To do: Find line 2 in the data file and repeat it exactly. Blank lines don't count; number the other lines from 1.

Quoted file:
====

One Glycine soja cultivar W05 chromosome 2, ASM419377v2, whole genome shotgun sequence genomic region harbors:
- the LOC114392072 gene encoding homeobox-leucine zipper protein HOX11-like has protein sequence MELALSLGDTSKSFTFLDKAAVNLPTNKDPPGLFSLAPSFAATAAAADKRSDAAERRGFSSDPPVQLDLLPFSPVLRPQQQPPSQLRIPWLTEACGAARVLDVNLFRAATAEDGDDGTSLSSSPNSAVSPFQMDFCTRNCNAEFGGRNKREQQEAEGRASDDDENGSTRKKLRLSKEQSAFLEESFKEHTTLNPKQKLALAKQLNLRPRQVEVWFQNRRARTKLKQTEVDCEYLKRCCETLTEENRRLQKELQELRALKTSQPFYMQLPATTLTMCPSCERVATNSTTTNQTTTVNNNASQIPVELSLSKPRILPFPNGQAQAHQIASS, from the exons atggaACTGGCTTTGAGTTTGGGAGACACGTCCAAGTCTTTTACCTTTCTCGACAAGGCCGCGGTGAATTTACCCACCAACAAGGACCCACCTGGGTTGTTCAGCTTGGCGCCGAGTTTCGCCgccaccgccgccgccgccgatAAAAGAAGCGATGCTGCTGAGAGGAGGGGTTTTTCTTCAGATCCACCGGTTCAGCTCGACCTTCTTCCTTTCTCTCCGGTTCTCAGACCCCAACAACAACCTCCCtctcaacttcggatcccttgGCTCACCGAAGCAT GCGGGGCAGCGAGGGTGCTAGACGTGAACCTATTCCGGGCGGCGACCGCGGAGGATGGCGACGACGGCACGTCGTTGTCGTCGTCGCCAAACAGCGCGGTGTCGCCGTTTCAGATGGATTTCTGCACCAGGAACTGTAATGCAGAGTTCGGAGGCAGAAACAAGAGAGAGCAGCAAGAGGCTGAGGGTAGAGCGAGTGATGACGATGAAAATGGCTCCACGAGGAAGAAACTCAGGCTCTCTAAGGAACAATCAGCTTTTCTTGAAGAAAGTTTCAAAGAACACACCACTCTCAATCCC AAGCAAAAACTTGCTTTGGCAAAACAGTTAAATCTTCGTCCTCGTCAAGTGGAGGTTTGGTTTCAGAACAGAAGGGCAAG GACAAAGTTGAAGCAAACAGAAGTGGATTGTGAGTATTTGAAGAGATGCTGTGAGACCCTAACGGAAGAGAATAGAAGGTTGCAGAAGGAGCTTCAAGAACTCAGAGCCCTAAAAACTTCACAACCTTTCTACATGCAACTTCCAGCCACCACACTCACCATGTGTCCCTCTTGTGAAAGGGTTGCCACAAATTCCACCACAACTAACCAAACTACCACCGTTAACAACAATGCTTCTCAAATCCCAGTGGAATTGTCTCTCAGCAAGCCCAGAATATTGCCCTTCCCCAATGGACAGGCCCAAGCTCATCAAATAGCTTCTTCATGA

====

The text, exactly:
- the LOC114392072 gene encoding homeobox-leucine zipper protein HOX11-like has protein sequence MELALSLGDTSKSFTFLDKAAVNLPTNKDPPGLFSLAPSFAATAAAADKRSDAAERRGFSSDPPVQLDLLPFSPVLRPQQQPPSQLRIPWLTEACGAARVLDVNLFRAATAEDGDDGTSLSSSPNSAVSPFQMDFCTRNCNAEFGGRNKREQQEAEGRASDDDENGSTRKKLRLSKEQSAFLEESFKEHTTLNPKQKLALAKQLNLRPRQVEVWFQNRRARTKLKQTEVDCEYLKRCCETLTEENRRLQKELQELRALKTSQPFYMQLPATTLTMCPSCERVATNSTTTNQTTTVNNNASQIPVELSLSKPRILPFPNGQAQAHQIASS, from the exons atggaACTGGCTTTGAGTTTGGGAGACACGTCCAAGTCTTTTACCTTTCTCGACAAGGCCGCGGTGAATTTACCCACCAACAAGGACCCACCTGGGTTGTTCAGCTTGGCGCCGAGTTTCGCCgccaccgccgccgccgccgatAAAAGAAGCGATGCTGCTGAGAGGAGGGGTTTTTCTTCAGATCCACCGGTTCAGCTCGACCTTCTTCCTTTCTCTCCGGTTCTCAGACCCCAACAACAACCTCCCtctcaacttcggatcccttgGCTCACCGAAGCAT GCGGGGCAGCGAGGGTGCTAGACGTGAACCTATTCCGGGCGGCGACCGCGGAGGATGGCGACGACGGCACGTCGTTGTCGTCGTCGCCAAACAGCGCGGTGTCGCCGTTTCAGATGGATTTCTGCACCAGGAACTGTAATGCAGAGTTCGGAGGCAGAAACAAGAGAGAGCAGCAAGAGGCTGAGGGTAGAGCGAGTGATGACGATGAAAATGGCTCCACGAGGAAGAAACTCAGGCTCTCTAAGGAACAATCAGCTTTTCTTGAAGAAAGTTTCAAAGAACACACCACTCTCAATCCC AAGCAAAAACTTGCTTTGGCAAAACAGTTAAATCTTCGTCCTCGTCAAGTGGAGGTTTGGTTTCAGAACAGAAGGGCAAG GACAAAGTTGAAGCAAACAGAAGTGGATTGTGAGTATTTGAAGAGATGCTGTGAGACCCTAACGGAAGAGAATAGAAGGTTGCAGAAGGAGCTTCAAGAACTCAGAGCCCTAAAAACTTCACAACCTTTCTACATGCAACTTCCAGCCACCACACTCACCATGTGTCCCTCTTGTGAAAGGGTTGCCACAAATTCCACCACAACTAACCAAACTACCACCGTTAACAACAATGCTTCTCAAATCCCAGTGGAATTGTCTCTCAGCAAGCCCAGAATATTGCCCTTCCCCAATGGACAGGCCCAAGCTCATCAAATAGCTTCTTCATGA